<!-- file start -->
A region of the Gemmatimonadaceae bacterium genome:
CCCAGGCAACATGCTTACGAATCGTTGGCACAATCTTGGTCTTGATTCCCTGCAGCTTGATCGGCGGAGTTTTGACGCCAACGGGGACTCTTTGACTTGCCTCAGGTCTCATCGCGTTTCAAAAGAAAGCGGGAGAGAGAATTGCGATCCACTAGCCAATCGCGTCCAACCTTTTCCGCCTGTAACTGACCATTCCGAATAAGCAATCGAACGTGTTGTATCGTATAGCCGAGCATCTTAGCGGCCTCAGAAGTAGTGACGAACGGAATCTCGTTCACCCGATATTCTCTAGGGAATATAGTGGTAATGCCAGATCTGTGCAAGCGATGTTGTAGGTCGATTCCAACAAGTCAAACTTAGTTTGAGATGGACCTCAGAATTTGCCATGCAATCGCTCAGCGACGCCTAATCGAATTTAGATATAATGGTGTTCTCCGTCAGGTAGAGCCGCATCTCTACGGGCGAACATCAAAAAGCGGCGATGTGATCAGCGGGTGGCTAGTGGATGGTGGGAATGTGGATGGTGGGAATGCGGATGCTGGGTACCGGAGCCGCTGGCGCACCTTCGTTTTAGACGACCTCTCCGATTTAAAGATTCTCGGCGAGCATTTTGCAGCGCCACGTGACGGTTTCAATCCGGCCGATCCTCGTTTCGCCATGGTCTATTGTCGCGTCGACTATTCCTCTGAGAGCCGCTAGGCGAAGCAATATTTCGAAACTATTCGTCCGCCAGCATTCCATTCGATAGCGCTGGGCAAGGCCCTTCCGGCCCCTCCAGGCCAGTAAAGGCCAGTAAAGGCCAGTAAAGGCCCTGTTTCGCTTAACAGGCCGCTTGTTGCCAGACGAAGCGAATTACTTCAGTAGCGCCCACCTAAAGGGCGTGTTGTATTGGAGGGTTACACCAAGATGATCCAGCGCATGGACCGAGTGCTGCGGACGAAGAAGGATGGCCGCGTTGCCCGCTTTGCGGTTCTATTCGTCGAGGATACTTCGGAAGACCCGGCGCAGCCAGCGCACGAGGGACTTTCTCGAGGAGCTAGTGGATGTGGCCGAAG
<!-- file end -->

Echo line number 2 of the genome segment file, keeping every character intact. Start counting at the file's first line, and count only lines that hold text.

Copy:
CCCAGGCAACATGCTTACGAATCGTTGGCACAATCTTGGTCTTGATTCCCTGCAGCTTGATCGGCGGAGTTTTGACGCCAACGGGGACTCTTTGACTTGCCTCAGGTCTCATCGCGTTTCAAAAGAAAGCGGGAGAGAGAATTGCGATCCACTAGCCAATCGCGTCCAACCTTTTCCGCCTGTAACTGACCATTCCGAATAAGCAATCGAACGTGTTGTATCGTATAGCCGAGCATCTTAGCGGCCTCAGAAGTAGTGACGAACGGAATCTCGTTCACCCGATATTCTCTAGGGAATATAGTGGTAATGCCAGATCTGTGCAAGCGATGTTGTAGGTCGATTCCAACAAGTCAAACTTAGTTTGAGATGGACCTCAGAATTTGCCATGCAATCGCTCAGCGACGCCTAATCGAATTTAGATATAATGGTGTTCTCCGTCAGGTAGAGCCGCATCTCTACGGGCGAACATCAAAAAGCGGCGATGTGATCAGCGGGTGGCTAGTGGATGGTGGGAATGTGGATGGTGGGAATGCGGATGCTGGGTACCGGAGCCGCTGGCGCACCTTCGTTTTAGACGACCTCTCCGATTTAAAGATTCTCGGCGAGCATTTTGCAGCGCCACGTGACGGTTTCAATCCGGCCGATCCTCGTTTCGCCATGGTCTATTGTCGCGTCGACTATTCCTCTGAGAGCCGCTAGGCGAAGCAATATTTCGAAACTATTCGTCCGCCAGCATTCCATTCGATAGCGCTGGGCAAGGCCCTTCCGGCCCCTCCAGGCCAGTAAAGGCCAGTAAAGGCCAGTAAAGGCCCTGTTTCGCTTAACAGGCCGCTTGTTGCCAGACGAAGCGAATTACTTCAGTAGCGCCCACCTAAAGGGCGTGTTGTATTGGAGGGTTACACCAAGATGATCCAGCGCATGGACCGAGTGCTGCGGACGAAGAAGGATGGCCGCGTTGCCCGCTTTGCGGTTCTATTCGTCGAGGATACTTCGGAAGACCCGGCGCAGCCAGCGCACGAGGGACTTTCTCGAGGAGCTAGTGGATGTGGCCGAAG